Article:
Crisis Looming Over Handlooms: Six Relief And Revival Measures That Can Help The Sector Tide Over The Impact Of Covid-19
Since mills are under lockdown, yarn supplies have come to a grinding halt, hitting the handloom sector severely.
Consequently, both the master weavers and cooperative societies have been unable to provide work to the weavers working for them since 10 March 2020.
Here’s how the government can help.
The handloom sector provides livelihoods to more than 31.45 lakh households, according to the Fourth All India Handloom Census (2019-20).
Out of 45 lakh engaged in this sector, a vast majority belong to backward, scheduled caste and scheduled tribe communities.
The handloom sector is one of the worst-hit sectors because of the lockdown.
Handlooms depend upon mills for their hank yarn supplies and then compete with them in the market.
Since mills are under lockdown, yarn supplies came to a grinding halt, hitting the handloom sector severely.
Consequently, both the Master Weavers (who are private operators) and Cooperative Societies have been unable to provide work to the weavers working for them since 10 March 2020.
As raw materials simply disappeared from the market, the Master Weavers and Cooperative Societies could not provide regular work to the handloom weavers and allied workers.
The shutdown of Spinning Mills and Silk Reeling Units has become a death blow to the hand-weaving industry.
Handloom weavers, even before the spread of the pandemic, are leading a hand-to- mouth existence.
The fourth All India Handloom Census has brought to the fore the plight of handloom weavers and their meagre earnings.
Around 67 per cent of the weaving households are earning less than Rs 5,000 per month, another 26 per cent are earning between Rs 5,001-10,000, and only about 7 per cent of the weaving households are able to earn above Rs 10,000.
The lockdown and consequent shut down have led to massive unemployment of weavers, and they were forced to borrow at exorbitant rates even for their very subsistence.
Handloom products and handicraft products have a huge export market.
Handloom exports in 2018-19 stood at Rs 22,80.18 crores.
Export markets are now closed. With the closure of both domestic and export markets and non-availability of yarn supplies, the lives of weavers became more precarious than before and are likely to face severe starvation in the coming few weeks unless remedial measures are not initiated.
Relief and revival measures:
1) The supply of free ration of food grains, pulses, edible oil, and grocery items for at least the next three months and compensating Handloom Weavers and artisans for wage loss. It may be necessary to start community kitchens in significant handloom clusters (where a good number of weavers are migrants from other handloom centres) to prevent starvation deaths in the coming few months.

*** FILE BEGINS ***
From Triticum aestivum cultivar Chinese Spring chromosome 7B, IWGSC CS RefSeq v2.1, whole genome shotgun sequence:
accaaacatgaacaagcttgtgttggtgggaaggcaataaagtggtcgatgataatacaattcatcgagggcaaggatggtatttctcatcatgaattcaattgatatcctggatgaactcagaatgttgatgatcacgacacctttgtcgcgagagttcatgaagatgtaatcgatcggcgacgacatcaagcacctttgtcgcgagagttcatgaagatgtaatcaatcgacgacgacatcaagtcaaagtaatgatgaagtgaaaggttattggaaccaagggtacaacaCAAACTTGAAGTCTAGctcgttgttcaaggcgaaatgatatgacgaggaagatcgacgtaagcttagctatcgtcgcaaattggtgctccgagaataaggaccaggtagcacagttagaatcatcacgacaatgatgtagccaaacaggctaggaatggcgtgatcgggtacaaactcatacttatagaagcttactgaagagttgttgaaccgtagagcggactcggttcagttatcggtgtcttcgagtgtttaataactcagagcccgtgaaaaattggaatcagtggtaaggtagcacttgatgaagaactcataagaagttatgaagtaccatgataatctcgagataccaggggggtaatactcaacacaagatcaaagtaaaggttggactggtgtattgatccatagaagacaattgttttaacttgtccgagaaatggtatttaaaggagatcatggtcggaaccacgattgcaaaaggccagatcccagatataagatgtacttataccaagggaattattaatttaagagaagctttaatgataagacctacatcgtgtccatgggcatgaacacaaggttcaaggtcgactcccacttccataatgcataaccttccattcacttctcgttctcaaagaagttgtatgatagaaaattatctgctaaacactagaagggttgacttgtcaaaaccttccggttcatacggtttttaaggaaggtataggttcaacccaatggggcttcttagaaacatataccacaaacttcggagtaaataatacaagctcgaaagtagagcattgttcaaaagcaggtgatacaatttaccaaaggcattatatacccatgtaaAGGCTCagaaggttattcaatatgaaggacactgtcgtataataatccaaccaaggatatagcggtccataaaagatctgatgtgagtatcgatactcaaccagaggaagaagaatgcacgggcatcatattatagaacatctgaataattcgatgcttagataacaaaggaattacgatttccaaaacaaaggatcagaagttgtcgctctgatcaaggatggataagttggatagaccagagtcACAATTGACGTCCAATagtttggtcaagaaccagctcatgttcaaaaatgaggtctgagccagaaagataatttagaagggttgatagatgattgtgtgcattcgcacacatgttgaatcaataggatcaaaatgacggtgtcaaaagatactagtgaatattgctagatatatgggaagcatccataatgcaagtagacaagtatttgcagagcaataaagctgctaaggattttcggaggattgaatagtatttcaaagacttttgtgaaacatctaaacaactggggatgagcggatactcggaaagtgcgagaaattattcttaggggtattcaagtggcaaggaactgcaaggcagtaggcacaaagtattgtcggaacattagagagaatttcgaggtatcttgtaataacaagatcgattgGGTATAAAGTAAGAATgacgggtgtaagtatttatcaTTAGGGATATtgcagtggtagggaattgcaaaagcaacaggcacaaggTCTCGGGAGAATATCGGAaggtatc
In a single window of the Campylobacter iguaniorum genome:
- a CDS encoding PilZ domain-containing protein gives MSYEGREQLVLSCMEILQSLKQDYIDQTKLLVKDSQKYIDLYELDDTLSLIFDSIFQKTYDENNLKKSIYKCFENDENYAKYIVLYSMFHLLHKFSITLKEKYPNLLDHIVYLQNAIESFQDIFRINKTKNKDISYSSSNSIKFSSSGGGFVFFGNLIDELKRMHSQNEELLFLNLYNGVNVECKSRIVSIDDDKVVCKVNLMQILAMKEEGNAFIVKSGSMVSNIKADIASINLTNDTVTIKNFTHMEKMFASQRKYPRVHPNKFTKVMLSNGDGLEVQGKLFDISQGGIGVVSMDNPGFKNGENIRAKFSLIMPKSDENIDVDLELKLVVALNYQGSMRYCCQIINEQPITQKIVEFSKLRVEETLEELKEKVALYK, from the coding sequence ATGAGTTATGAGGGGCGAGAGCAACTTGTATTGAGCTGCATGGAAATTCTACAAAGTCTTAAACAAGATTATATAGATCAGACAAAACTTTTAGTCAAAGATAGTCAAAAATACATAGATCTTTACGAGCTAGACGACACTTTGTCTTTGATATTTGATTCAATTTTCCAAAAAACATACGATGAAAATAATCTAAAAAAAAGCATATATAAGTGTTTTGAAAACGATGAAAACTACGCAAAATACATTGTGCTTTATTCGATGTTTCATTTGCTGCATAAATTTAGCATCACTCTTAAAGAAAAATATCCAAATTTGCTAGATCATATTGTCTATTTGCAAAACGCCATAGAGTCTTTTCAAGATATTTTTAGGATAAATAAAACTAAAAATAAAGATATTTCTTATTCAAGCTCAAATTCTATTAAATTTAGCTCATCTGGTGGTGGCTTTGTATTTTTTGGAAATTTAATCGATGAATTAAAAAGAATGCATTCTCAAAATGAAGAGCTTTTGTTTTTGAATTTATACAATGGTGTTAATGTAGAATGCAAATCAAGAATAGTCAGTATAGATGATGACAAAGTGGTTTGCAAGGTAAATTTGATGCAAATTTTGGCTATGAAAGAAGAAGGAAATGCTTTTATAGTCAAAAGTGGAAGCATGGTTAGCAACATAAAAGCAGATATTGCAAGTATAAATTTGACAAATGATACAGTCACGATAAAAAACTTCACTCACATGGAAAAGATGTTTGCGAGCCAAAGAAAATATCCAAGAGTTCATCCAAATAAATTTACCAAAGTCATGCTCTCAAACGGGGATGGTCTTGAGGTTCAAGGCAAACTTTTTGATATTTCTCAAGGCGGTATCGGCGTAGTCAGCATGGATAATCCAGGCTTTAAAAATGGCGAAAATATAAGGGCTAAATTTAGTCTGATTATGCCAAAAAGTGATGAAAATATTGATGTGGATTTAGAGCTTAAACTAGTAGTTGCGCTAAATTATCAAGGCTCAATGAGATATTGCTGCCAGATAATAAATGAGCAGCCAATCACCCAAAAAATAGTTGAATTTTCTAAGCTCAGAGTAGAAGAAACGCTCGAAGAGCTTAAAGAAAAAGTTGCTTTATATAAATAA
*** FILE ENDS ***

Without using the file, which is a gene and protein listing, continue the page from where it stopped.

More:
2) Procuring 450 million kg of hank yarn from spinning mills under Textile Control Orders and Essential Commodities Act and 24,000 tonnes of Silk Yarn from Central Silk Board and State Silk Boards, apart from supplying them to the Handloom Weavers through NHDC depots.
Handloom weavers require different counts of yarn in different quantities. If one is weaving lower counts (between 30-39 count,) around 40 kg of yarn are required per loom per month. For weaving above 40 counts, 10 kg are required per loom per month.
For weaving silk fabrics, 4kg of silk yarn are required per loom per month. For woolen fabrics, the requirement is 50 kgs in the case of below 10sNM Counts, 10 kgs in the case of 10 to 39sNM, and 4kgs in the case of 40sNM and above.
Neither master weavers nor the co-operatives can procure the required quantum of yarn in the required count at present. Hence, the government must step in and provide handholding to handlooms and artisans in this critical situation.
3) The government must seriously consider the reintroduction of Janata cloth scheme both as a means to supply Janata sarees and dhotis to the people below the poverty line and to guarantee assured employment to the weavers under MGNREP.
This measure will go a long way in alleviating the marketing difficulties of the handloom sector.
The 1985 Textile Policy shifted the burden of producing Janata cloth entirely to the handlooms from the mills, and the former rose to the occasion.
4) Extending loans to the handloom weavers under MUDRA scheme at 3 per cent rate of interest through commercial and rural banks and providing the necessary amounts for members of co-operatives towards their share capital contribution so that they become eligible for utilising funds under NABARD Refinance Scheme will help the sector overcome its working capital requirements.
5) The co-operatives, both at the village level and the apex level, are burdened with unsold stocks of finished fabrics. There is no other way except to procure accumulated stock from the cooperatives as well as registered master weavers and NGOs to rescue the sector.
6) The tax burden on the handloom sector at present is rather heavy. The weavers are paying GST on yarn, dyes, and chemicals, and the consumers are paying on finished fabrics.
Providing tax relief and fiscal concessions are the need of the hour to overcome the biggest ever slump in the aggregate demand.
The above measures are to be taken up urgently to strengthen hands of thousands of handloom weavers in the country and give momentum to the “Vocal for Local” campaign.
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